League of Women Voters Mason County
Climate Change Committee - Mission Statement
The LWVMC Climate Change Committee’s mission is to increase awareness of climate change and its projected impacts on our local economy, environment, and quality of life; to evaluate local, state, and national energy/climate change initiatives and legislation; and to coordinate with other organizations advocating for policies to lessen and forestall climate change impacts. Working as a non-partisan group, the committee will share scientific, objective information from up-to-date and reliable sources with local and state businesses, governmental leaders, and our community.
To carry out this mission, the LWVMC Climate Change Committee will:
- Create and foster an open and ongoing exchange with legislators, regulators, local government entities, tribal leadership and affected business and community interests.
- Solicit and share scientific research from academia, input from private developers and business experts.
- Organize focus groups to provide regulators and policy makers with ideas, experiences and opinions on draft policies or regulations.
- Educate members on economically-viable options to reduce and/or adapt to the impacts of climate change.
- Organize special climate change forums to promote reciprocal information exchange.
- Organize seminars, workshops or conferences on major topics of interest to LWVMC members.
- Hold networking events for LWVMC members to meet key stakeholders and interact with other LWVMC members.
- Collaborate with local media to disseminate factual, scientific information regarding climate change.
Letter to the Editor: Shelton Mason County Journal May 2020
There are two global emergencies going on right now. The novel coronavirus pandemic has turned our lives upside down. The second global emergency is a more ‘subtle’ public health threat: Earth’s Changing Climate. A subject of debate for years, compelling and alarming physical evidence is building. This emergency is rarely front-page news. But, downplaying the magnitude of Earth’s Changing Climate imperils all of humanity – including our children and grandchildren - and the natural systems upon which we depend.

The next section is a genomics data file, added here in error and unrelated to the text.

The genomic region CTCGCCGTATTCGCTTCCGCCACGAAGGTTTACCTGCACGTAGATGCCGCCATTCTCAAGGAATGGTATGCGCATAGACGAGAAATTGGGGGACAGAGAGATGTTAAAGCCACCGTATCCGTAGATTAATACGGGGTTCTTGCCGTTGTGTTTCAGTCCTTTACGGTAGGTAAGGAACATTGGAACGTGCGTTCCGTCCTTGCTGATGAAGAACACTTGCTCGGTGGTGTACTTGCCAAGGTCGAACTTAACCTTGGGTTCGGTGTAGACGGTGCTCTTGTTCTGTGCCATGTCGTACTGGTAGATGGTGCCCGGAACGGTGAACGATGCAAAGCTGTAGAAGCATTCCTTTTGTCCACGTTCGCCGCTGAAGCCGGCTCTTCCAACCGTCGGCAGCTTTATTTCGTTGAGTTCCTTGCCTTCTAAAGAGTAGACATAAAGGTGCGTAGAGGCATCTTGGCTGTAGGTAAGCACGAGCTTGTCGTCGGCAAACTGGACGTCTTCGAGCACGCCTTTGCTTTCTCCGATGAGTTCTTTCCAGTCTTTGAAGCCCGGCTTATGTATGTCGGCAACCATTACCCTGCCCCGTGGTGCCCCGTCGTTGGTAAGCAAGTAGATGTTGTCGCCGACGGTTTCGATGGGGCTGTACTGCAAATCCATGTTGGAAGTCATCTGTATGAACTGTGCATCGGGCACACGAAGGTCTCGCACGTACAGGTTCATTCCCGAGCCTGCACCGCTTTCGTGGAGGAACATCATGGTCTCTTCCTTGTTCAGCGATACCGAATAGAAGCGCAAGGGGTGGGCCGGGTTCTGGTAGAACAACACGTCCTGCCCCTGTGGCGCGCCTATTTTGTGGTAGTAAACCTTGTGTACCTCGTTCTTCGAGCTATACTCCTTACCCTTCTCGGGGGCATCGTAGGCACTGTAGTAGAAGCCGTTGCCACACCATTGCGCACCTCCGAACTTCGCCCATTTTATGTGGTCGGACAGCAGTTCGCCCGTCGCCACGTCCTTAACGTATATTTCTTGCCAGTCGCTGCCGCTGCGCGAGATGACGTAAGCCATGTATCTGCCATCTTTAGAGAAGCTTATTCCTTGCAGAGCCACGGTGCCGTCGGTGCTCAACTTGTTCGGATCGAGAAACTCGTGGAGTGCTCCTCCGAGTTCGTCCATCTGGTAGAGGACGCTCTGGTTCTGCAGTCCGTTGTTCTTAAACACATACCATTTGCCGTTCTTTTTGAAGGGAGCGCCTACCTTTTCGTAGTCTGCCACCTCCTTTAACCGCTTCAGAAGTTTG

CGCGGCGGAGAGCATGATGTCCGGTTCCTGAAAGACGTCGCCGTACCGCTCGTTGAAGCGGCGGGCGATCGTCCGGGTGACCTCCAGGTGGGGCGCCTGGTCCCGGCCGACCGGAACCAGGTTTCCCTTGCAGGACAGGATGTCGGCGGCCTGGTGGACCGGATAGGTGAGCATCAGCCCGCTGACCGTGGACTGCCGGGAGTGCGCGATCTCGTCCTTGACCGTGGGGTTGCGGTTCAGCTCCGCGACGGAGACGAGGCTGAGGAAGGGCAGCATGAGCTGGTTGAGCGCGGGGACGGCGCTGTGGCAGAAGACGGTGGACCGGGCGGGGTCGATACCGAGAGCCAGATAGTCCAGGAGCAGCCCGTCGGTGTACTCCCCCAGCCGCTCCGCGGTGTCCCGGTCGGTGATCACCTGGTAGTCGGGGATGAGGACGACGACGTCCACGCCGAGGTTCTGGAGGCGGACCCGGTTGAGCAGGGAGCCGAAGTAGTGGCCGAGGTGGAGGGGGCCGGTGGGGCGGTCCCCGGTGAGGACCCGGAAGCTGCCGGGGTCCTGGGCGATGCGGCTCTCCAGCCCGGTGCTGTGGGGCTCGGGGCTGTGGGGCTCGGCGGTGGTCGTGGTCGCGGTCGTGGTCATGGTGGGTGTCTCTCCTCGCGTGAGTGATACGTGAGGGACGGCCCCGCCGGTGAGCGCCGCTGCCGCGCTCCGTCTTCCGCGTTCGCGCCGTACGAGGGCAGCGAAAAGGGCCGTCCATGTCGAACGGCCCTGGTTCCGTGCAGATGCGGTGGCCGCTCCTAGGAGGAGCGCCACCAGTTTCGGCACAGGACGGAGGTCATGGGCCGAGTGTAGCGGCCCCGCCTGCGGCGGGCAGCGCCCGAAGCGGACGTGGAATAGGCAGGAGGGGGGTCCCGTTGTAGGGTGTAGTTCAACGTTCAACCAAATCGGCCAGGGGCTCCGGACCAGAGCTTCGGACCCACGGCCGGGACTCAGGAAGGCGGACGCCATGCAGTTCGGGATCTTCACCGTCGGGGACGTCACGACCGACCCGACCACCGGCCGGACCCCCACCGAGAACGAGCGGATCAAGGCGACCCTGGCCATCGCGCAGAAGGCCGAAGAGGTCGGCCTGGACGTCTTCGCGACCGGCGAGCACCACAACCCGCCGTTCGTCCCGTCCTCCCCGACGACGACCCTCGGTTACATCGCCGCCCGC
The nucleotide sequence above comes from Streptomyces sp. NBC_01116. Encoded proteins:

The members of the League of Women Voters Mason County Climate Change Committee Study Group are investigating how the reality of climate change affects and will affect local businesses, government and the livelihoods and health of citizens. The study group will use its knowledge to advocate for effective public policies.
Local businesses within the shellfish, fisheries and timber industries are well aware of the impacts of climate change, and already manage their businesses to mitigate these effects. Maintaining and sustaining these industries is tied to the health of our environment as well as that of our local economy.
We’re all familiar with the Shelton-Mason County Journal’s excellent coverage of flooding events in our county and of the significant impacts to those living near the Skokomish River… but have your read the May 2019 update of the Mason County Hazard Identification and Vulnerability Analysis report lately? Quoting from the “Drought” section:
“With anticipated increase in temperatures as a result of climate change, drought situations will only intensify. With Mason County’s dependence on aquaculture and agriculture, there is a significant potential for economic loss in the region.”
Public health rankings include physical factors like air and water quality. Our group also reviewed the comprehensive Community Health Needs Assessment, adopted by Mason General Hospital Board of Commissioners last December. As citizens of Mason County we would be wise to learn the details of this assessment and understand the plans, policies and regulations that ensure a healthy environment.
It would be a public service of the highest order for The Shelton-Mason County Journal to report regularly on environmental news. The robust participation in our LWVMC study group shows there is deep interest in this subject matter by a plurality of local citizens. All of us feel privileged to call Mason County home. Our interconnectivity has become very obvious as we see the global effects of an invisible virus! We encourage everyone to learn from the current pandemic and become informed, engaged stewards of our planet.
Finally, we highly recommend an excellent and comprehensive book: The End of Ice, by Dahr Jamail, award winning correspondent, a Washington resident. The author gives eye-witness accounts of scientists who study ongoing climate-change imperiled ecosystems. This book comes close to ‘required reading’ on the subject of Earth’s Changing Climate. If you are inclined to respond to this letter in future editions of The Journal, I would ask that you to read this book beforehand.
Sherri Dysart: League of Women Voters Mason County. Climate Change Committee